Some years ago, when he was still owner of the Telegraph newspapers, Conrad Black damned journalists as a species. Not only were they obnoxious and tiresome, he said, which was fair enough; worse still, they were "nauseatingly eccentric". This stuck in my mind as an interesting term of abuse. In England, "eccentric" and "eccentricity" have never been derogatory terms, or not merely so. The English used to value individuality, privacy, quiddity, even oddity.
Such, at least, were my thoughts before I picked up Bright Particular Stars, David McKie's latest, entertaining book. Its cast list lives up
to the last word of the subtitle - A Gallery of Glorious British Eccentrics - in the literal sense of "irregular" or "anomalous": but the use of the word "glorious" is more debatable. Some of the unlikely people whom McKie has come across are cranky or outrageous way beyond Black's strictures.
Having already written a book with the defiantly unchic title Great British Bus Journeys, as well as McKie's Gazetteer, the author sets off again on his travels, from Carmarthenshire to Derbyshire, Cromarty to Staffordshire, and he finds some right ones 'ere or, rather, there. One or two of these men and women might kindle his sympathy, but by no means all.
Anyone who has been even slightly touched by the collecting instinct will feel for Sir Thomas Phillipps (1792-1872), who lived at Broadway
in Worcestershire. He devoted his life to the obsessive and finally deranged buying of books and manuscripts. His house fell into ruin, while every room was piled high with possessions that couldn't be catalogued or paid for as creditors forlornly lined the potholed drive. Phillipps admitted that two men had attempted to distrain on him, but said that one was a rogue and the other a Quaker, "each of them a race of beings which ought to be banished to some uninhabited island".
Nowadays, Cheltenham is best known for its racecourse and its music festival, but in the 1840s its most notable denizen was Reverend Francis Close, an improbable Cotswolds Savonarola. He thunderously denounced "the wide-spreading evils that are poured upon the lower orders of society through the vain pleasures of their superiors", and when the town's theatre was destroyed by fire he campaigned against its reopening.
And yet Close's reactionary zeal was even stronger than his puritanism. "The Bible is Conservative, the Prayer Book Conservative, the Liturgy Conservative and the Church Conservative," he pronounced, "and it is impossible for a minister to open his mouth without being a Conservative." But he found a formidable antagonist in George Jacob Holyoake, a radical Chartist and atheist who addressed a group of Cheltonian radicals - they did exist - and was imprisoned for blasphemy in 1842.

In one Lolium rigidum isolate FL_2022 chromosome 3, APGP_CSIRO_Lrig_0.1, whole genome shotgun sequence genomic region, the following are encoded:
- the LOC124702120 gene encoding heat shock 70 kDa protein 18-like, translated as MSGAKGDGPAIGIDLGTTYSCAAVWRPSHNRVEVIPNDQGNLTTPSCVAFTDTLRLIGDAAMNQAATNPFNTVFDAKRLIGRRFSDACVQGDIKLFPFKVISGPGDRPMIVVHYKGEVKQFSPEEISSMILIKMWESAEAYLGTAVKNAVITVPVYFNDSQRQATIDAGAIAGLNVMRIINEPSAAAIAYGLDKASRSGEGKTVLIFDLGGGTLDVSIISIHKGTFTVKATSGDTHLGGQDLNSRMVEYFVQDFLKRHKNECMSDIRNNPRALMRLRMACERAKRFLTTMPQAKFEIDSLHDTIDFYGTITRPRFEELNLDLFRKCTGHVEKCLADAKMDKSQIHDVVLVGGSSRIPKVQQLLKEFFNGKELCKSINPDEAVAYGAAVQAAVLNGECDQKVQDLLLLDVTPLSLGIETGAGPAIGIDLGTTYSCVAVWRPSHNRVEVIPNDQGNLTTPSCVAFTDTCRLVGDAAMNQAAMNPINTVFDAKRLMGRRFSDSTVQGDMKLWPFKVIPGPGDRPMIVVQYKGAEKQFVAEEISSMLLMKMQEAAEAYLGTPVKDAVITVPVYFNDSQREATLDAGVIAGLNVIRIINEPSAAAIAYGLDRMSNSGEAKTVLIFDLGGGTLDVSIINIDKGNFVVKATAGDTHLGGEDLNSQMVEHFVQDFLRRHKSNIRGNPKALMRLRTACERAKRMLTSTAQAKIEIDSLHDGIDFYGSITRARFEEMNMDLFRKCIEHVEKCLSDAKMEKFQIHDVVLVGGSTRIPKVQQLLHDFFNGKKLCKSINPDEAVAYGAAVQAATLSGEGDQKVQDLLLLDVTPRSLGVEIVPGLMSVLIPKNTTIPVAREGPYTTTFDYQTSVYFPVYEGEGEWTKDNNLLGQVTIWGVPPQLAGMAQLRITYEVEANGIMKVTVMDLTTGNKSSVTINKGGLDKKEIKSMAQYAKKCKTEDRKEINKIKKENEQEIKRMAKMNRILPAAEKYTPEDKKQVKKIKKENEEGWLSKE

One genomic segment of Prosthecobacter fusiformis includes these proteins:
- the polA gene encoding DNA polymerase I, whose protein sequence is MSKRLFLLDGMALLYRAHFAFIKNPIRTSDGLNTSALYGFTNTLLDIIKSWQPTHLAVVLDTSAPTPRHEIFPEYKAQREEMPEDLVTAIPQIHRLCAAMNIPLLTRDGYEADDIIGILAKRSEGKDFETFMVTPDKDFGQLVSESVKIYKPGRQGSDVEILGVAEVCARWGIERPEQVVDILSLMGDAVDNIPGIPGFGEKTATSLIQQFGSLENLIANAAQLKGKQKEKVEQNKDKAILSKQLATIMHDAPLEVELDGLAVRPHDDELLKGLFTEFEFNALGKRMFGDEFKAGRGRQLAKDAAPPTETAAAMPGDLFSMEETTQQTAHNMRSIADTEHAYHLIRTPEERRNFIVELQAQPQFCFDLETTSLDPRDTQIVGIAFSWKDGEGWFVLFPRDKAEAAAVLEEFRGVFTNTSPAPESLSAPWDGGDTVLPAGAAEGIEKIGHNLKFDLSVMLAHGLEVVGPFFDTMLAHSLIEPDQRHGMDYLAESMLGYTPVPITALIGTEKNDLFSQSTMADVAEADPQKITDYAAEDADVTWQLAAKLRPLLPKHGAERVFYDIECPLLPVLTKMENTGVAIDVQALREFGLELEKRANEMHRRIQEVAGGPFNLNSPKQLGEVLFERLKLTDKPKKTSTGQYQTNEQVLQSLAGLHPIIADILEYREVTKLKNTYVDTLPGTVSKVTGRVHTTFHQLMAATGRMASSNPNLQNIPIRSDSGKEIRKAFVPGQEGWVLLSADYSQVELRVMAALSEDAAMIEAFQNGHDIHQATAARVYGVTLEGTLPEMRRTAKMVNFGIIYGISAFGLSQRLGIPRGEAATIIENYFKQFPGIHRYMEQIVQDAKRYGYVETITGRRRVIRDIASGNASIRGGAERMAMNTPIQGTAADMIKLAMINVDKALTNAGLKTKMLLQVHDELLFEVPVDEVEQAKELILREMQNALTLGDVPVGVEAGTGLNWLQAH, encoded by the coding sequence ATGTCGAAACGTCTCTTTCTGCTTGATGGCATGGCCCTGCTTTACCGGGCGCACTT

All the same, Close was almost a wet liberal compared to Dame Lucy Houston. Born poor, she became very rich by enticing men. In 1924, in her late sixties, she married an obnoxious, half-mad Tory MP, a shipping tycoon who conveniently died soon afterwards, and with her inheritance she bought the Saturday Review, a respectable journal in Victorian times which had enjoyed a brief period of brilliance when edited by Frank Harris, of all people.
Now, under the imperious direction of Dame Lucy from her house on the edge of Hampstead Heath, the Review became a voice of crazy jingoism veering towards fascism. She ranted against Bolshevism, doted on Mussolini, and pinned her faith on the one man who might rescue her own degraded country, whom she begged, in caps and italics, to "Lead us, Oh! My King, and we are ready to follow you to the death". But Edward VIII - for it was him she apostrophised - was in no mood to lead anyone, and soon departed.
As his discerning fan club knows, McKie himself is, if not eccentric, salty, sesquipedal and offbeat, but also a little poignant, as befits one of the last of an endangered species or tendency. It might be called the fogeyism of the left - "Radicals for cricket, railways and real ale" - which once had a billet at the Guardian, whose deputy editor McKie was, and where he later wrote the Elsewhere and Smallweed columns.
There was a time when that paper, too, or rather the Manchester Guardian as was, embodied certain virtues - dissenting, unfashionable, provincial - which are today not so much discounted or despised, as quite vanished. Much more significant than the politics of our media now is their tone: modish, sneering, intensely metropolitan. It is a world that would have disconcerted not only McKie's far-flung villains, but also his heroes.
For none of these does he have more affection than the men of Blackburn Olympic who won the FA Cup in 1883. In its early years, association football was very much a gentleman's game, as could be seen from the Cup matches, which pitted Royal Engineers against Old Carthusians, Oxford University against Old Etonians. It was this last team that Blackburn met in the final at the Oval (when both football and cricket were played there). The Etonians lost, one of them complained, because "the Blackburn men were in strict training", and the result was jeered and whistled at by Etonian spectators. It was a victory for "McKieism", for north over south, plebeians over patricians and, perhaps, past over present. After reading that characteristically delightful chapter in Bright Particular Stars, one reflects that not many of the virtues McKie admires are on display in the national press today, or the Premier League. l
Bright Particular Stars: a Gallery of Glorious British Eccentrics
Atlantic Books, 368pp, £25